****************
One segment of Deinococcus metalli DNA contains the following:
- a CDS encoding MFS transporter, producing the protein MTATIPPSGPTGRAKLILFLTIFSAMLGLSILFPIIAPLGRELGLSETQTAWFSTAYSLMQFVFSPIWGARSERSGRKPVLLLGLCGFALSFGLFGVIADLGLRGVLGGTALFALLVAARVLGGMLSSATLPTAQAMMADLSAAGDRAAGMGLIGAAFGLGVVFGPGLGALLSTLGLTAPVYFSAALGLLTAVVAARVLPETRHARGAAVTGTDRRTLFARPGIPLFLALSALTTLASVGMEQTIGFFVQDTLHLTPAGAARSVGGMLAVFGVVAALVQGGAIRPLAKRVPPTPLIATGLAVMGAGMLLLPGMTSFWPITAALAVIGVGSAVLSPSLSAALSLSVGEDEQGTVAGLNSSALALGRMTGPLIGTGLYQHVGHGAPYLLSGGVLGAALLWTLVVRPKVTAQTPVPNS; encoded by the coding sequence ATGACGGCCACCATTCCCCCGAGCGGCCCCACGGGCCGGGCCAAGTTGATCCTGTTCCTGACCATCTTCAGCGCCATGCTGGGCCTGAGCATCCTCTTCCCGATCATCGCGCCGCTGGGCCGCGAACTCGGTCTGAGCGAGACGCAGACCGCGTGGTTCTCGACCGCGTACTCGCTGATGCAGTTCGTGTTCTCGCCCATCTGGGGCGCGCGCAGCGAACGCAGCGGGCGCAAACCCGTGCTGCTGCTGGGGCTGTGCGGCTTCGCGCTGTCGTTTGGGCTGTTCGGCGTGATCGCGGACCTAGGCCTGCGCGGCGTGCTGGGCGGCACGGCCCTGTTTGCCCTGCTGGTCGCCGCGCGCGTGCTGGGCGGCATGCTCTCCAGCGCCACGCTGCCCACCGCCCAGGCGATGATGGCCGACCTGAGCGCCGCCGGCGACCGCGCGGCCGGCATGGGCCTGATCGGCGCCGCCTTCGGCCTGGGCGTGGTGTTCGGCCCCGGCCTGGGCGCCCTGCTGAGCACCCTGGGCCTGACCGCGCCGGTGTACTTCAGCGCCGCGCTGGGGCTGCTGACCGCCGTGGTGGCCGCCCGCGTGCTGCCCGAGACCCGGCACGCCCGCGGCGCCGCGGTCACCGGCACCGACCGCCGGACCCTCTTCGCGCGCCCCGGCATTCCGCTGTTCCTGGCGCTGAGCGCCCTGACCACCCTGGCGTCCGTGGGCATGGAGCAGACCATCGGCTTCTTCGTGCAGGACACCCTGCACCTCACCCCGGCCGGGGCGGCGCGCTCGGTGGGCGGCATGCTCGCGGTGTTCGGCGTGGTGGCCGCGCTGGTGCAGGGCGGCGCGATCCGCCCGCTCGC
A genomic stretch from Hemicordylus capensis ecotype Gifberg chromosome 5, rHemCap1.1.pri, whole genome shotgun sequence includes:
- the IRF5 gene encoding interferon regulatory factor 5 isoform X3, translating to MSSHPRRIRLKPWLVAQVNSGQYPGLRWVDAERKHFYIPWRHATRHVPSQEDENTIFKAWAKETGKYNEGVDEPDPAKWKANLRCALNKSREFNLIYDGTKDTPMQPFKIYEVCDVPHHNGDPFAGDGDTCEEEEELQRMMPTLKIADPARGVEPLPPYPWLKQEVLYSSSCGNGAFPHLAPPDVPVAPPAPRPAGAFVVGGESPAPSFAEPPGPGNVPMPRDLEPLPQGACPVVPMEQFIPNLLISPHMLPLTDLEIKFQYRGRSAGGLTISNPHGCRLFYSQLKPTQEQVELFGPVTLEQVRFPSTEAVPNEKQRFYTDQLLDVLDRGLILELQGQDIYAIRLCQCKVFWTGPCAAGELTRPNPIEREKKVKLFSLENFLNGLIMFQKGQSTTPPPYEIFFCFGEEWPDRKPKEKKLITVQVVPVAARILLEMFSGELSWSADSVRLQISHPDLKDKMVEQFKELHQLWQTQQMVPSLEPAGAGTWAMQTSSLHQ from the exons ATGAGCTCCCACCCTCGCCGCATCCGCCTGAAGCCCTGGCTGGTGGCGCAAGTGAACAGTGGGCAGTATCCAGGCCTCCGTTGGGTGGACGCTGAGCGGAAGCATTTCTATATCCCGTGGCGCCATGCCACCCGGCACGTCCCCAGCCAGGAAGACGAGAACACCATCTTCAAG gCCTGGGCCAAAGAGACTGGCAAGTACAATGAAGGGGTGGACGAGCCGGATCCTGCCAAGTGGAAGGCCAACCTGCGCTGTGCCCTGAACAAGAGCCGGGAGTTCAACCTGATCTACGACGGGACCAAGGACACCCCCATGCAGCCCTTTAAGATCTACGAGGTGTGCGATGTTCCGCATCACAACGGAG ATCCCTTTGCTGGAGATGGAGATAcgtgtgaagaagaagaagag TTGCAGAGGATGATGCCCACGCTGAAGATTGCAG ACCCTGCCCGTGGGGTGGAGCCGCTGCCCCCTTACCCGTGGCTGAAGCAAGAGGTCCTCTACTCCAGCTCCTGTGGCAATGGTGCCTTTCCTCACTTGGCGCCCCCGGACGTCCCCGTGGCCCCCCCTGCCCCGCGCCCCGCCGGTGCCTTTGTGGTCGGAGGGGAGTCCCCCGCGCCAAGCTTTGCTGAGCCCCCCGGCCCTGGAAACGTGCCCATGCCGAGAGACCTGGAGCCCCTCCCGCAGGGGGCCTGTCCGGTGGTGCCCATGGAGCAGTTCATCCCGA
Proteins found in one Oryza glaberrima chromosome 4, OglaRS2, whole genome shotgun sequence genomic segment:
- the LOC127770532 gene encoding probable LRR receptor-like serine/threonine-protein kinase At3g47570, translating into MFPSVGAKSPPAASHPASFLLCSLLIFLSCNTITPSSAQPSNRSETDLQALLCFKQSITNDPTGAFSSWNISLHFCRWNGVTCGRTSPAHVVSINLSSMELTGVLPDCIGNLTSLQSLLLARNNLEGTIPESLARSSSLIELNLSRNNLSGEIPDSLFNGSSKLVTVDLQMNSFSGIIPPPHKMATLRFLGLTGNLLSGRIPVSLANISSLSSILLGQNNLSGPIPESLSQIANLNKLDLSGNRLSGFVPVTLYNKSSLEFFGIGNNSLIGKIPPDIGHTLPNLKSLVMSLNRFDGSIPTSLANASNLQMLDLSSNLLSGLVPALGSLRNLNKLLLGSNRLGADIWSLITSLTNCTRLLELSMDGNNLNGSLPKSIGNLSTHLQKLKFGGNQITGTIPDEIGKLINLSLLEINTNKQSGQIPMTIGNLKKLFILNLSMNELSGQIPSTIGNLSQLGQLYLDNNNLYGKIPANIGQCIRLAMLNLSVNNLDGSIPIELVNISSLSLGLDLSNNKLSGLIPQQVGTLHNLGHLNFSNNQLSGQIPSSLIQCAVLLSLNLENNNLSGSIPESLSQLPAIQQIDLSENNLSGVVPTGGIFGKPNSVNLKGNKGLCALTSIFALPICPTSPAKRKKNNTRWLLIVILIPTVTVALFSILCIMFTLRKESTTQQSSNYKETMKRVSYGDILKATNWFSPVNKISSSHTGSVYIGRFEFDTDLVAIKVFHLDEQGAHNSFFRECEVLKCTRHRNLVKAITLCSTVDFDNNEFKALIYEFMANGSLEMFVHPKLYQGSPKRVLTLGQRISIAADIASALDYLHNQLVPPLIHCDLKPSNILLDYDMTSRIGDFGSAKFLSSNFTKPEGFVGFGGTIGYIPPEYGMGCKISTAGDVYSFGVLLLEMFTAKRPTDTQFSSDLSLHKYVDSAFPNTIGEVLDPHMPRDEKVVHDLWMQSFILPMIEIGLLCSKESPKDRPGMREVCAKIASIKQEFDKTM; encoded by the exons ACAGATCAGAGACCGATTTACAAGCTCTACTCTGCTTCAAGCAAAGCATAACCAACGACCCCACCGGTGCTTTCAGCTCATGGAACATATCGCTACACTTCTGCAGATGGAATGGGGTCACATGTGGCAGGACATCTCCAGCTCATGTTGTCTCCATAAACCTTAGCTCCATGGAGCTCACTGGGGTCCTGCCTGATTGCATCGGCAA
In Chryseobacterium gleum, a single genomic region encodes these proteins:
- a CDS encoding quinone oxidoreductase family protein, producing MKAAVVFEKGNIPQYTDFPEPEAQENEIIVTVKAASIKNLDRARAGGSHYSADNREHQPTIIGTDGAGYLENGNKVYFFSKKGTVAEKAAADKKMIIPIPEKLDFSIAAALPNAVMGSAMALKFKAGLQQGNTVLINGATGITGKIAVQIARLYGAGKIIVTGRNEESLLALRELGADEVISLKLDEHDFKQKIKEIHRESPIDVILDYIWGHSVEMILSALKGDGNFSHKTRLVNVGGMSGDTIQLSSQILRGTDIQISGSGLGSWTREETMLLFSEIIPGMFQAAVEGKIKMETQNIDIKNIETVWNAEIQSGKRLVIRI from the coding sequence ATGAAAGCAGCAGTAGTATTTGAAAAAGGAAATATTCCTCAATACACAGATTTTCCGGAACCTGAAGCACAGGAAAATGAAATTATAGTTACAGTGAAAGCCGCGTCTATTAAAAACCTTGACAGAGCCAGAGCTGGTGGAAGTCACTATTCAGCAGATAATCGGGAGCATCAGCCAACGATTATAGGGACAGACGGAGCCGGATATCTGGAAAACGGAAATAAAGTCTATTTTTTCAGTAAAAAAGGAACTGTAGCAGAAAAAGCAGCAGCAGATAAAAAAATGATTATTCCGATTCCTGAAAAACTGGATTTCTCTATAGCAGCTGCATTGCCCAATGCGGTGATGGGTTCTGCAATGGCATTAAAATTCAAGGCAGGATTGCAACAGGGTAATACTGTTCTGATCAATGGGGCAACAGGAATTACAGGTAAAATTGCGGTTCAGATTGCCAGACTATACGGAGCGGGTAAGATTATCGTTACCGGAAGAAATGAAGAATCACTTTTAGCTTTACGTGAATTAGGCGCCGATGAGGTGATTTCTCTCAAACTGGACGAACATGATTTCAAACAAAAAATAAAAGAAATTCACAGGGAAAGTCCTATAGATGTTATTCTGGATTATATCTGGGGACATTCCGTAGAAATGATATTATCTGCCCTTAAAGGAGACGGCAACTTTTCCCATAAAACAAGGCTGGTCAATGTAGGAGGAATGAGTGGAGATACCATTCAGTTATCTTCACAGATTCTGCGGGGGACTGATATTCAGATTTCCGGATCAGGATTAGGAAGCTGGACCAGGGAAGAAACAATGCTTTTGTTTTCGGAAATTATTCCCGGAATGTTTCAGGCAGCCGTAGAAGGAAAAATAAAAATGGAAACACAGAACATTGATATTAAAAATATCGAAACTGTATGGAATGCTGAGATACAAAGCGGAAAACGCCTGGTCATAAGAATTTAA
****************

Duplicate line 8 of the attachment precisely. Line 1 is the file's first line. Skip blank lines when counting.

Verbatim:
- a CDS encoding quinone oxidoreductase family protein, producing MKAAVVFEKGNIPQYTDFPEPEAQENEIIVTVKAASIKNLDRARAGGSHYSADNREHQPTIIGTDGAGYLENGNKVYFFSKKGTVAEKAAADKKMIIPIPEKLDFSIAAALPNAVMGSAMALKFKAGLQQGNTVLINGATGITGKIAVQIARLYGAGKIIVTGRNEESLLALRELGADEVISLKLDEHDFKQKIKEIHRESPIDVILDYIWGHSVEMILSALKGDGNFSHKTRLVNVGGMSGDTIQLSSQILRGTDIQISGSGLGSWTREETMLLFSEIIPGMFQAAVEGKIKMETQNIDIKNIETVWNAEIQSGKRLVIRI from the coding sequence ATGAAAGCAGCAGTAGTATTTGAAAAAGGAAATATTCCTCAATACACAGATTTTCCGGAACCTGAAGCACAGGAAAATGAAATTATAGTTACAGTGAAAGCCGCGTCTATTAAAAACCTTGACAGAGCCAGAGCTGGTGGAAGTCACTATTCAGCAGATAATCGGGAGCATCAGCCAACGATTATAGGGACAGACGGAGCCGGATATCTGGAAAACGGAAATAAAGTCTATTTTTTCAGTAAAAAAGGAACTGTAGCAGAAAAAGCAGCAGCAGATAAAAAAATGATTATTCCGATTCCTGAAAAACTGGATTTCTCTATAGCAGCTGCATTGCCCAATGCGGTGATGGGTTCTGCAATGGCATTAAAATTCAAGGCAGGATTGCAACAGGGTAATACTGTTCTGATCAATGGGGCAACAGGAATTACAGGTAAAATTGCGGTTCAGATTGCCAGACTATACGGAGCGGGTAAGATTATCGTTACCGGAAGAAATGAAGAATCACTTTTAGCTTTACGTGAATTAGGCGCCGATGAGGTGATTTCTCTCAAACTGGACGAACATGATTTCAAACAAAAAATAAAAGAAATTCACAGGGAAAGTCCTATAGATGTTATTCTGGATTATATCTGGGGACATTCCGTAGAAATGATATTATCTGCCCTTAAAGGAGACGGCAACTTTTCCCATAAAACAAGGCTGGTCAATGTAGGAGGAATGAGTGGAGATACCATTCAGTTATCTTCACAGATTCTGCGGGGGACTGATATTCAGATTTCCGGATCAGGATTAGGAAGCTGGACCAGGGAAGAAACAATGCTTTTGTTTTCGGAAATTATTCCCGGAATGTTTCAGGCAGCCGTAGAAGGAAAAATAAAAATGGAAACACAGAACATTGATATTAAAAATATCGAAACTGTATGGAATGCTGAGATACAAAGCGGAAAACGCCTGGTCATAAGAATTTAA